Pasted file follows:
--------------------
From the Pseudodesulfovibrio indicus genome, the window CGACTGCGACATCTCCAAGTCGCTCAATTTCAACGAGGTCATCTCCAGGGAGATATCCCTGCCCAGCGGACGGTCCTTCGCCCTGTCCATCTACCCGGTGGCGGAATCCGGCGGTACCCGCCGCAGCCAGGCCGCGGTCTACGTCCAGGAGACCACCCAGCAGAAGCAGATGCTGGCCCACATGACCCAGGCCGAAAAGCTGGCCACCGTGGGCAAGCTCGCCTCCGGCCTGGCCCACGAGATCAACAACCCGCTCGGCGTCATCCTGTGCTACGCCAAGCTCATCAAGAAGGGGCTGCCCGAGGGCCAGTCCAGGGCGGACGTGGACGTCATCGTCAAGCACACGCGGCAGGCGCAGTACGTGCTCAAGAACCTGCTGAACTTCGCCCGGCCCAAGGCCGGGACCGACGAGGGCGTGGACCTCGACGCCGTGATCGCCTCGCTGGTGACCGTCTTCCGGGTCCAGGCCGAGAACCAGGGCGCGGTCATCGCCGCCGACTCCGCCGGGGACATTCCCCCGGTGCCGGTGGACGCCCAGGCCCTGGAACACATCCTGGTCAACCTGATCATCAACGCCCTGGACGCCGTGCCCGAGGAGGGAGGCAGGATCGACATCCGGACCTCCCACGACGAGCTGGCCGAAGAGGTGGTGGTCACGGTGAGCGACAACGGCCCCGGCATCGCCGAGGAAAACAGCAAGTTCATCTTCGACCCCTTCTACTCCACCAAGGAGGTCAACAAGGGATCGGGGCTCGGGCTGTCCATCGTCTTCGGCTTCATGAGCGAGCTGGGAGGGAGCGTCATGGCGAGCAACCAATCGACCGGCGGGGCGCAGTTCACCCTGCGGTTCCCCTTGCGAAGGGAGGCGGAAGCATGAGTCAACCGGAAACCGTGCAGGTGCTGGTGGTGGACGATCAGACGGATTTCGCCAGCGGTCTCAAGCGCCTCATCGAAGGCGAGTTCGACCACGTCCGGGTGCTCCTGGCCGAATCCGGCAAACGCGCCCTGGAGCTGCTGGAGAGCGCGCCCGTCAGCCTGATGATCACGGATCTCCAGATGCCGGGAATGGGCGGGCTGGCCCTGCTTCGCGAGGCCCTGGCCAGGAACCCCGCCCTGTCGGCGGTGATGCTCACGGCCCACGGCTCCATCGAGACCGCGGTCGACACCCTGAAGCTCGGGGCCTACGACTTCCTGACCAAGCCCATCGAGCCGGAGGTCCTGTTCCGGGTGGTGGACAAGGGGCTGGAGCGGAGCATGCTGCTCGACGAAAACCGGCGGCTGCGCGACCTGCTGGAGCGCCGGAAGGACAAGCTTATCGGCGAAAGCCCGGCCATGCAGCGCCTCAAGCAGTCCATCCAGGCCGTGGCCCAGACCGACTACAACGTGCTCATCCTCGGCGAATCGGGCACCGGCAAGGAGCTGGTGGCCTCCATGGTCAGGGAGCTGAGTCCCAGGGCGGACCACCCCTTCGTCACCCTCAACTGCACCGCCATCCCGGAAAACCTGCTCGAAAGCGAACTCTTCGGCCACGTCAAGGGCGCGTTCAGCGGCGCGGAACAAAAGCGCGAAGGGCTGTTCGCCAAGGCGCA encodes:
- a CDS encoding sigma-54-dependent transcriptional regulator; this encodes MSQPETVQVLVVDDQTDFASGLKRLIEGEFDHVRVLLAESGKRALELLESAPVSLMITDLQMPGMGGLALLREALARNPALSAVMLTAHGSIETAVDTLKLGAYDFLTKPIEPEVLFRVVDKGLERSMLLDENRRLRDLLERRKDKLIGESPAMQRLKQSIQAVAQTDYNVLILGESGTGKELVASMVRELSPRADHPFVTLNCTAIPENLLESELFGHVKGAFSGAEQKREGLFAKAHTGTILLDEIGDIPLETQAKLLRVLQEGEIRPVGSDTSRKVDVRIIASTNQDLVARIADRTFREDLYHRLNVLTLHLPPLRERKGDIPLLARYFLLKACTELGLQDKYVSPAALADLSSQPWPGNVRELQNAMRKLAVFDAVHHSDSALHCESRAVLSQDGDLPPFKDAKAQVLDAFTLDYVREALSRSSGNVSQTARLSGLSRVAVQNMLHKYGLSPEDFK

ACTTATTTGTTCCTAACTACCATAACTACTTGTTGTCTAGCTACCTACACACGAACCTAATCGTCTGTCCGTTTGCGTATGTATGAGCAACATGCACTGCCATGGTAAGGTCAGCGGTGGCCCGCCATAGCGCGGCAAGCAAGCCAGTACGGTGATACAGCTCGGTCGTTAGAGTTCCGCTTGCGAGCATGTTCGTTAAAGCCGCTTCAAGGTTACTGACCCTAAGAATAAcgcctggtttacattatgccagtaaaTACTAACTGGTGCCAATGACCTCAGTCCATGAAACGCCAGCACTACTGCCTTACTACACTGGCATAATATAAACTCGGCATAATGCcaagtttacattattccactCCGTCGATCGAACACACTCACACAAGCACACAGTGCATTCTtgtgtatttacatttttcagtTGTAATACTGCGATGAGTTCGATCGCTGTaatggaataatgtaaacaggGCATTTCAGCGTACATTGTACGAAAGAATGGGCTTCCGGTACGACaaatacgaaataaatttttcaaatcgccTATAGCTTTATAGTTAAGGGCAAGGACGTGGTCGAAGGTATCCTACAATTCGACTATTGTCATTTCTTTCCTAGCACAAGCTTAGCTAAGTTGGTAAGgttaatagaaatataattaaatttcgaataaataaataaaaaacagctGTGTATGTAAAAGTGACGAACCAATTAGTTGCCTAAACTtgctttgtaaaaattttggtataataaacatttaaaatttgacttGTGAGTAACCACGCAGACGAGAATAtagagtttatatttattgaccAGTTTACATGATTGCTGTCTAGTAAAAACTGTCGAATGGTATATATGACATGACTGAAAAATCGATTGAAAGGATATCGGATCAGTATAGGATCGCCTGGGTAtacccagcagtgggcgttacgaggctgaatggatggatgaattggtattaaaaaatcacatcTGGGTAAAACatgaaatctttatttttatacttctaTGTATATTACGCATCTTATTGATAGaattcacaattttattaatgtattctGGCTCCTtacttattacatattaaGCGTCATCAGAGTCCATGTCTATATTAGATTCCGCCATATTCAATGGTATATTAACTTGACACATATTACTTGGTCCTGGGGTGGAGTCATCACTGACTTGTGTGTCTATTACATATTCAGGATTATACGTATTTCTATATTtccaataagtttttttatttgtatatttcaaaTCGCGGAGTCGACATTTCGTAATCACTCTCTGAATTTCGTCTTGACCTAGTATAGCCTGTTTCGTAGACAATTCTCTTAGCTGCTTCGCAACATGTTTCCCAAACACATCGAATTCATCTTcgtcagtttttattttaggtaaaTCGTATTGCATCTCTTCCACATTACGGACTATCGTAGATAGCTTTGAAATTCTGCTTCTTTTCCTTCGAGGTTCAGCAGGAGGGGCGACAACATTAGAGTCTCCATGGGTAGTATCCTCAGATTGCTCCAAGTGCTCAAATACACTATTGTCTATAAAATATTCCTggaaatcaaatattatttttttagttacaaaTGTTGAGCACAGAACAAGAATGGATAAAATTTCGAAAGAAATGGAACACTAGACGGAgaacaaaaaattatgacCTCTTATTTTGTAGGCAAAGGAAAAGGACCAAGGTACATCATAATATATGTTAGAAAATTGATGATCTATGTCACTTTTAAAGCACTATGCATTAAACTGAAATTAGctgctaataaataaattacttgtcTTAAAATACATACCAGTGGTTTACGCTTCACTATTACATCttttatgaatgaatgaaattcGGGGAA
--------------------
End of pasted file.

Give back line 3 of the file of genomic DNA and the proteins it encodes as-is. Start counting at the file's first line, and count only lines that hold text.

ACTTATTTGTTCCTAACTACCATAACTACTTGTTGTCTAGCTACCTACACACGAACCTAATCGTCTGTCCGTTTGCGTATGTATGAGCAACATGCACTGCCATGGTAAGGTCAGCGGTGGCCCGCCATAGCGCGGCAAGCAAGCCAGTACGGTGATACAGCTCGGTCGTTAGAGTTCCGCTTGCGAGCATGTTCGTTAAAGCCGCTTCAAGGTTACTGACCCTAAGAATAAcgcctggtttacattatgccagtaaaTACTAACTGGTGCCAATGACCTCAGTCCATGAAACGCCAGCACTACTGCCTTACTACACTGGCATAATATAAACTCGGCATAATGCcaagtttacattattccactCCGTCGATCGAACACACTCACACAAGCACACAGTGCATTCTtgtgtatttacatttttcagtTGTAATACTGCGATGAGTTCGATCGCTGTaatggaataatgtaaacaggGCATTTCAGCGTACATTGTACGAAAGAATGGGCTTCCGGTACGACaaatacgaaataaatttttcaaatcgccTATAGCTTTATAGTTAAGGGCAAGGACGTGGTCGAAGGTATCCTACAATTCGACTATTGTCATTTCTTTCCTAGCACAAGCTTAGCTAAGTTGGTAAGgttaatagaaatataattaaatttcgaataaataaataaaaaacagctGTGTATGTAAAAGTGACGAACCAATTAGTTGCCTAAACTtgctttgtaaaaattttggtataataaacatttaaaatttgacttGTGAGTAACCACGCAGACGAGAATAtagagtttatatttattgaccAGTTTACATGATTGCTGTCTAGTAAAAACTGTCGAATGGTATATATGACATGACTGAAAAATCGATTGAAAGGATATCGGATCAGTATAGGATCGCCTGGGTAtacccagcagtgggcgttacgaggctgaatggatggatgaattggtattaaaaaatcacatcTGGGTAAAACatgaaatctttatttttatacttctaTGTATATTACGCATCTTATTGATAGaattcacaattttattaatgtattctGGCTCCTtacttattacatattaaGCGTCATCAGAGTCCATGTCTATATTAGATTCCGCCATATTCAATGGTATATTAACTTGACACATATTACTTGGTCCTGGGGTGGAGTCATCACTGACTTGTGTGTCTATTACATATTCAGGATTATACGTATTTCTATATTtccaataagtttttttatttgtatatttcaaaTCGCGGAGTCGACATTTCGTAATCACTCTCTGAATTTCGTCTTGACCTAGTATAGCCTGTTTCGTAGACAATTCTCTTAGCTGCTTCGCAACATGTTTCCCAAACACATCGAATTCATCTTcgtcagtttttattttaggtaaaTCGTATTGCATCTCTTCCACATTACGGACTATCGTAGATAGCTTTGAAATTCTGCTTCTTTTCCTTCGAGGTTCAGCAGGAGGGGCGACAACATTAGAGTCTCCATGGGTAGTATCCTCAGATTGCTCCAAGTGCTCAAATACACTATTGTCTATAAAATATTCCTggaaatcaaatattatttttttagttacaaaTGTTGAGCACAGAACAAGAATGGATAAAATTTCGAAAGAAATGGAACACTAGACGGAgaacaaaaaattatgacCTCTTATTTTGTAGGCAAAGGAAAAGGACCAAGGTACATCATAATATATGTTAGAAAATTGATGATCTATGTCACTTTTAAAGCACTATGCATTAAACTGAAATTAGctgctaataaataaattacttgtcTTAAAATACATACCAGTGGTTTACGCTTCACTATTACATCttttatgaatgaatgaaattcGGGGAA